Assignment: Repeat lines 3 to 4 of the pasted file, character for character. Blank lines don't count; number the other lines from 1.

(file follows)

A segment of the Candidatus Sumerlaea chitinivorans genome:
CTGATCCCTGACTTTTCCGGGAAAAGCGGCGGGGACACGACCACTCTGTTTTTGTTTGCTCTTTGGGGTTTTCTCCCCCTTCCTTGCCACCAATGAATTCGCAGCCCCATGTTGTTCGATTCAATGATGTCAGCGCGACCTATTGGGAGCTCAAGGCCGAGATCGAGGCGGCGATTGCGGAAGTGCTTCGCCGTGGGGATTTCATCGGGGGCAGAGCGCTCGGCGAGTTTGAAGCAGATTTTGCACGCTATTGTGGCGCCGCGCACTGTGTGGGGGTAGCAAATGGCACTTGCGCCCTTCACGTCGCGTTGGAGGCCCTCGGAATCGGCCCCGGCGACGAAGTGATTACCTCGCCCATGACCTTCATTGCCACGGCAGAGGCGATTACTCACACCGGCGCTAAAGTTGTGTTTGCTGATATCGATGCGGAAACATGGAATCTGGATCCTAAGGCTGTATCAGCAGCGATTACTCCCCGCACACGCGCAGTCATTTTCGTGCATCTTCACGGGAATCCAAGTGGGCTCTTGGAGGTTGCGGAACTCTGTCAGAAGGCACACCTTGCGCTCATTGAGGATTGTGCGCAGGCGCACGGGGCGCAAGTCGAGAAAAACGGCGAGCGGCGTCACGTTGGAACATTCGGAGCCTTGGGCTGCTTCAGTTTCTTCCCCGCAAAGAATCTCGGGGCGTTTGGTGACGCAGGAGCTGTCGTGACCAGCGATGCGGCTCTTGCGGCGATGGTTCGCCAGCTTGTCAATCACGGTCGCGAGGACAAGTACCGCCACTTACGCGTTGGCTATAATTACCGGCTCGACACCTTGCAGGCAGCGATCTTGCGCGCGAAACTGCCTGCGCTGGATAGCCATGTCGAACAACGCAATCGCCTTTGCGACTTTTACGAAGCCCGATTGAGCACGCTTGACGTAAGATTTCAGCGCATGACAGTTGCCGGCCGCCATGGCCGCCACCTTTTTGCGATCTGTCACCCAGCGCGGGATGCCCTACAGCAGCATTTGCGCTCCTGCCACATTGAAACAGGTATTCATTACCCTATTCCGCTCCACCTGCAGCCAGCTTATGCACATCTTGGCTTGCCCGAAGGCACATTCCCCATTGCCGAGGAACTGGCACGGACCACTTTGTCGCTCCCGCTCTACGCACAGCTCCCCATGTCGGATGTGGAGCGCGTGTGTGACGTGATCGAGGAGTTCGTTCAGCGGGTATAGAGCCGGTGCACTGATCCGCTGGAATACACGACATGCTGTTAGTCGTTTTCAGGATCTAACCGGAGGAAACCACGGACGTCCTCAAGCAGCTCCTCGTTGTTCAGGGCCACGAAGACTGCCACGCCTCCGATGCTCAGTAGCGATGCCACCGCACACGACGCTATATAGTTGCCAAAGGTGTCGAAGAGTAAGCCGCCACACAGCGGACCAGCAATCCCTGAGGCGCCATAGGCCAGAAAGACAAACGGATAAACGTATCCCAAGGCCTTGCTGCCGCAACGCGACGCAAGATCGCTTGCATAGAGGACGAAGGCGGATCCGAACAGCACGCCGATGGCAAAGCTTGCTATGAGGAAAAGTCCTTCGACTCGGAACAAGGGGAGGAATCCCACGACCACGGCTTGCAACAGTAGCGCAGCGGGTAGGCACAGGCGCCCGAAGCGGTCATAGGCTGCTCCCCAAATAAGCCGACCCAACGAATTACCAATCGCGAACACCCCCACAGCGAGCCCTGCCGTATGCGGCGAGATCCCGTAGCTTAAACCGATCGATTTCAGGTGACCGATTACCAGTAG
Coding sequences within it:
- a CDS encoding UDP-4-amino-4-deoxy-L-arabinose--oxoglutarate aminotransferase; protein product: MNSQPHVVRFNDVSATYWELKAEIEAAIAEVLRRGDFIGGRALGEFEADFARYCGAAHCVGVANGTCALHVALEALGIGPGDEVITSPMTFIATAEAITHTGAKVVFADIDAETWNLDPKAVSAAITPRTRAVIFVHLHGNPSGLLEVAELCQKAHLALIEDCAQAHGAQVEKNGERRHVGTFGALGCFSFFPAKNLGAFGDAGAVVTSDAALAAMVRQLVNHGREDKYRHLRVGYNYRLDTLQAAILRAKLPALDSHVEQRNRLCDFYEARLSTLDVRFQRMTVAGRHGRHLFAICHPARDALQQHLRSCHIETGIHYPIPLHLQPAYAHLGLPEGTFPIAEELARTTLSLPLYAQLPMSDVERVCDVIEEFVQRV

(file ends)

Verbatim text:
Coding sequences within it:
- a CDS encoding UDP-4-amino-4-deoxy-L-arabinose--oxoglutarate aminotransferase; protein product: MNSQPHVVRFNDVSATYWELKAEIEAAIAEVLRRGDFIGGRALGEFEADFARYCGAAHCVGVANGTCALHVALEALGIGPGDEVITSPMTFIATAEAITHTGAKVVFADIDAETWNLDPKAVSAAITPRTRAVIFVHLHGNPSGLLEVAELCQKAHLALIEDCAQAHGAQVEKNGERRHVGTFGALGCFSFFPAKNLGAFGDAGAVVTSDAALAAMVRQLVNHGREDKYRHLRVGYNYRLDTLQAAILRAKLPALDSHVEQRNRLCDFYEARLSTLDVRFQRMTVAGRHGRHLFAICHPARDALQQHLRSCHIETGIHYPIPLHLQPAYAHLGLPEGTFPIAEELARTTLSLPLYAQLPMSDVERVCDVIEEFVQRV